There is one in our genes. And scientists are surprised at the distance signals can travel along DNA strands
electrical signals from genes travel along a dna information "superhighway", according to the findings of Jacqueline Barton and her team at the California Institute of Technology in Pasadena, usa . Moreover, the signals can course through distances required to affect gene activity along dna ( Chemistry & Biology , Vol 6, No 2).
In August 1998, Barton and her colleagues had shown that electrons pass through short stretches of dna by hopping between overlapping electron clouds of the adjacent molecular building blocks of dna , which are known as neucleotide bases. The disc-shaped electron clouds of each individual base together form stacks. These stacks serve as electron-rich pathways for transmitting electrical signals.
This time around, Barton and her team were surprised by the distance a signal could travel. "It is a way of transmitting chemical information over a long distance that is dependant on a dna sequence," Barton points out. She guesses that the electrical signals might have a role in switching distant genes on or off.
The chemists found that signals could travel through 60-base chunks of dna 20 nanometres long (nonometre is one-billionth of a metre). This stretch is long enough to code for 20 amino acids. The molecular "switches", the dna promoters that turn on adjacent genes, are typically this long. The researchers have concluded that theoretically, there is no limit to the distance signals could travel along dna . "We are talking about biologically relevant distances, and you can have strange fantasies about what the implications might be," Barton indicates.
Interestingly, Barton's team also found that specific sequences of dna bases will stop the electrical signals. These "insulating" regions consist of single or multiple pairings between the two dna bases adenine (A) and thymine (T). "They serve as electronic hinges in the circuit," says Barton. The research group estimates that nature may have engineered these insulators to protect vital genes from electrical damage.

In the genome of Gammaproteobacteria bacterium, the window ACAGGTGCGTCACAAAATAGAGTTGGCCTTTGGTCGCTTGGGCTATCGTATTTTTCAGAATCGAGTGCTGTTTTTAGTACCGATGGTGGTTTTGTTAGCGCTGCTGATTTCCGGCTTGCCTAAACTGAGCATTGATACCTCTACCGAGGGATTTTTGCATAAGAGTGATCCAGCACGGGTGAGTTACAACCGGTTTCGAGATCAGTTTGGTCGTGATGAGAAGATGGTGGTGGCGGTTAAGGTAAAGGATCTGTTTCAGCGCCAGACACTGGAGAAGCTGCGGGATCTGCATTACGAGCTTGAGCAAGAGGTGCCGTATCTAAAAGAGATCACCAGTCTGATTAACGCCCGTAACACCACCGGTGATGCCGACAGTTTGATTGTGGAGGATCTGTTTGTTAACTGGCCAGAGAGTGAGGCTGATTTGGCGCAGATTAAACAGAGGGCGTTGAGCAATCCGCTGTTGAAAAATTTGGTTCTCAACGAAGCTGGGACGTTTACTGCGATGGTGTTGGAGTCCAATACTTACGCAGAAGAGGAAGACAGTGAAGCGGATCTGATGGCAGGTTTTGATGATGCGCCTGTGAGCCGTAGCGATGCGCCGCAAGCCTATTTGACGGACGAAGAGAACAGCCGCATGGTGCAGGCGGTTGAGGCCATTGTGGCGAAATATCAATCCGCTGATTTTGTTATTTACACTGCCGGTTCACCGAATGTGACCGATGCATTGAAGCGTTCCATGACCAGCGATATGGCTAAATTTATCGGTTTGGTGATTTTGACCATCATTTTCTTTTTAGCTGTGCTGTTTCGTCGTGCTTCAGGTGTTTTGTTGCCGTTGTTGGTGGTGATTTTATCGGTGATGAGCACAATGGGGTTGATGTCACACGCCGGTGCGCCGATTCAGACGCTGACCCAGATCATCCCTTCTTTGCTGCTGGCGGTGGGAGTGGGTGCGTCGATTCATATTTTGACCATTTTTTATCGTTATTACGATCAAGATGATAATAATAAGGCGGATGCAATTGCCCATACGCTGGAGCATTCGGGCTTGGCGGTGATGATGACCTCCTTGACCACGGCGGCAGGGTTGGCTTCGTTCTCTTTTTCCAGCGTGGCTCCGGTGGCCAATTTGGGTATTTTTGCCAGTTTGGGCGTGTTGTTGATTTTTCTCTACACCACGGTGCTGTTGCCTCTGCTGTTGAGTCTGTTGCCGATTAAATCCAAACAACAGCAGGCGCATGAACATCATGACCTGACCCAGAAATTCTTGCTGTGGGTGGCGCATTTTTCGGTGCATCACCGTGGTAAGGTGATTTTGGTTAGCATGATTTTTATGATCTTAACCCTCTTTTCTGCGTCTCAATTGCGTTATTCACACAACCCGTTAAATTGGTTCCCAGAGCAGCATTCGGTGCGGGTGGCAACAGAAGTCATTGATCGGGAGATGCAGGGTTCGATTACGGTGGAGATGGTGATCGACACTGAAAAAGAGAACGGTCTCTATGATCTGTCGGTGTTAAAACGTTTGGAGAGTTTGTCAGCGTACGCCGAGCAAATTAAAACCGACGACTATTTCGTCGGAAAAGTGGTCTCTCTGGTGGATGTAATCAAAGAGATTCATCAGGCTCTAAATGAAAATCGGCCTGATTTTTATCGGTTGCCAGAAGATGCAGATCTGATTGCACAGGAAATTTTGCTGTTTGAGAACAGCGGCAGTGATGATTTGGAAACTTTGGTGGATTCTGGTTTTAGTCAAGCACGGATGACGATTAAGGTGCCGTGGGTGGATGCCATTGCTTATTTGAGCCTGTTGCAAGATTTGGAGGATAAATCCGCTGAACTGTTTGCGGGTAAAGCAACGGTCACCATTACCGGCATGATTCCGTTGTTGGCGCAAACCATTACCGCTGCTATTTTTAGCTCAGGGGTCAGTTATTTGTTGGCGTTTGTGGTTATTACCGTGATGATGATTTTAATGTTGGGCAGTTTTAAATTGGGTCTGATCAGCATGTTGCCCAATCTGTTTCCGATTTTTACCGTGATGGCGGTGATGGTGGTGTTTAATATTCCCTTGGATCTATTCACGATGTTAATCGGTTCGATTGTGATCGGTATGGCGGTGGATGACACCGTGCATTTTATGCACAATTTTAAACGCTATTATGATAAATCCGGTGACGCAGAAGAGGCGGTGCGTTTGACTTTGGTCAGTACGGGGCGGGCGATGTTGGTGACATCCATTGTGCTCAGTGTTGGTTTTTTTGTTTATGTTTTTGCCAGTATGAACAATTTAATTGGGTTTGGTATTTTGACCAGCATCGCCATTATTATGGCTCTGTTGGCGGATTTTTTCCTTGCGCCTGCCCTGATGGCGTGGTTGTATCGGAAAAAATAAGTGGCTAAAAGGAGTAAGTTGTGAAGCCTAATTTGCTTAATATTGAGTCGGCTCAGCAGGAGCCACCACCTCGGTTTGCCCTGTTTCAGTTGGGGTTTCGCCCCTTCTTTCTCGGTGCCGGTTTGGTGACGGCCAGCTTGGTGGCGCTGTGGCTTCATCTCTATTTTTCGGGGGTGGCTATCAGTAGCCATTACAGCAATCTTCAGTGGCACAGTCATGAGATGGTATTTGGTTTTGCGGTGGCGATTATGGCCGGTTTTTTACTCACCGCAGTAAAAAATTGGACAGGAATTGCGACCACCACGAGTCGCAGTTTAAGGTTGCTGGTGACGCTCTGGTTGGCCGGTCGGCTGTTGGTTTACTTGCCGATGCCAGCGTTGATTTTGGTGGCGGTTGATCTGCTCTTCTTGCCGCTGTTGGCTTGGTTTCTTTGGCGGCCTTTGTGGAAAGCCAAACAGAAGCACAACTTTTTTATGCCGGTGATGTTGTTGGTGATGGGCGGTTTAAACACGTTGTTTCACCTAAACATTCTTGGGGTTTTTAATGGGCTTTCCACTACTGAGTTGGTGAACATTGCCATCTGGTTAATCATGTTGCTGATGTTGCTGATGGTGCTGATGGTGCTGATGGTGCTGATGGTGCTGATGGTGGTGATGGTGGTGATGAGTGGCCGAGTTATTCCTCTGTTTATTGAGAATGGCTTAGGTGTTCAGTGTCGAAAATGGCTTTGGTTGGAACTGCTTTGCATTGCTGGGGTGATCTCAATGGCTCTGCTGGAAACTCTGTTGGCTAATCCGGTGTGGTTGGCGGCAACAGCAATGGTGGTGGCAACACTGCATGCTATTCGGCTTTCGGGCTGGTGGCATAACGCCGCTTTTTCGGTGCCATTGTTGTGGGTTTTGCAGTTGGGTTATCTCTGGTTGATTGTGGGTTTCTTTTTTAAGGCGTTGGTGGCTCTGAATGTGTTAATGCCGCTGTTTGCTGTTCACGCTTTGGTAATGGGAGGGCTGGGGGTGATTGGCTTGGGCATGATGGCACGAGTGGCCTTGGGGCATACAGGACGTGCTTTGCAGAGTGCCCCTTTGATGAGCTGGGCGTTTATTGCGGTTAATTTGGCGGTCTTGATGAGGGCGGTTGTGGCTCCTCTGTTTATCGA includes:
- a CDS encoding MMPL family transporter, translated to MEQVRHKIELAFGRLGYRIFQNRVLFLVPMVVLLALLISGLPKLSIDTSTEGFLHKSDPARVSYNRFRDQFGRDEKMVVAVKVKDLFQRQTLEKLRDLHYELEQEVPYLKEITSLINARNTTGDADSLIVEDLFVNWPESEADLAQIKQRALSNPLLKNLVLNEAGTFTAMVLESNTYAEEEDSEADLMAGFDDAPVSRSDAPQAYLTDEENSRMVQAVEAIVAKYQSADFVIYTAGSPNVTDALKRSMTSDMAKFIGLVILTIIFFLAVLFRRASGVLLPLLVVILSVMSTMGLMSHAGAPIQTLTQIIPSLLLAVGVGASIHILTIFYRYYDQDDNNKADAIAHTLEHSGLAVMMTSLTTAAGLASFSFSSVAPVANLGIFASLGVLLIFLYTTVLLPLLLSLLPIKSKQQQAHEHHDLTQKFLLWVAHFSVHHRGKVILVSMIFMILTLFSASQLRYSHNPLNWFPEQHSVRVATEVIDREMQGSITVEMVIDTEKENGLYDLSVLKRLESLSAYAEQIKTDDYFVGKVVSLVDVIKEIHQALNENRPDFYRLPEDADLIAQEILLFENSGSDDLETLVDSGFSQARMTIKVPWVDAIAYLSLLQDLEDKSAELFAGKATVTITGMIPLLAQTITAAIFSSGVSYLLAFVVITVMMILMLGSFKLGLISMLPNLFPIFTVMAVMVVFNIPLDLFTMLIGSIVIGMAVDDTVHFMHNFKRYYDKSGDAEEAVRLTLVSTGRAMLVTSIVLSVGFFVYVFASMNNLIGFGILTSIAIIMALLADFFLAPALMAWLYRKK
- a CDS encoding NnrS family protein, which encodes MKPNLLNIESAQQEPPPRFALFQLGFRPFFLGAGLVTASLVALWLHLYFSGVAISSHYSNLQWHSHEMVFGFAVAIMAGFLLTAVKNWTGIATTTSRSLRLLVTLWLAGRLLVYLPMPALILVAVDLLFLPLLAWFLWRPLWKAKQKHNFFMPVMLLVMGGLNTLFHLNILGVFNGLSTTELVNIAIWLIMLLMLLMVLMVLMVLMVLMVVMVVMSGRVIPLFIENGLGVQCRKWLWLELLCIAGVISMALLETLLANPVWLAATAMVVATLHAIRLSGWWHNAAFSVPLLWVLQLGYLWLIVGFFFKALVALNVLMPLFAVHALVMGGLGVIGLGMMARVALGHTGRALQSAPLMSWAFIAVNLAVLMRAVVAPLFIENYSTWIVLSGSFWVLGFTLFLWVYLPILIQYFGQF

In fact, the researchers initially set out to study this type of damage to dna , which can be caused either by harmful chemical agents, known as free radicals, or by radiation. They inflicted this kind of damage on synthetic dna with ruthenium-based ions that mimic the effects of natural free radicals, which can cause cancer. But it was found that the presence of A and T pairings blocked this electron transfer. Barton believes that these electron traps might prevent the kind of dna damage that leads to cancer.
Tom Lindahl, a specialist in the study of dna damage at the Imperial Cancer Research Fund in South Mimms, Hertfordshire, uk , says that Barton's interpretation is "highly speculative". "But this is better evidence than has been available before that you get electron transport along a dna strand," he points out. Lindahl says Barton's finding that dna can be damaged away from the original oxidation site is more important. This might explain how single oxidising agents might be able to trigger clusters of mutation that can potentially lead to cancer, he points out.
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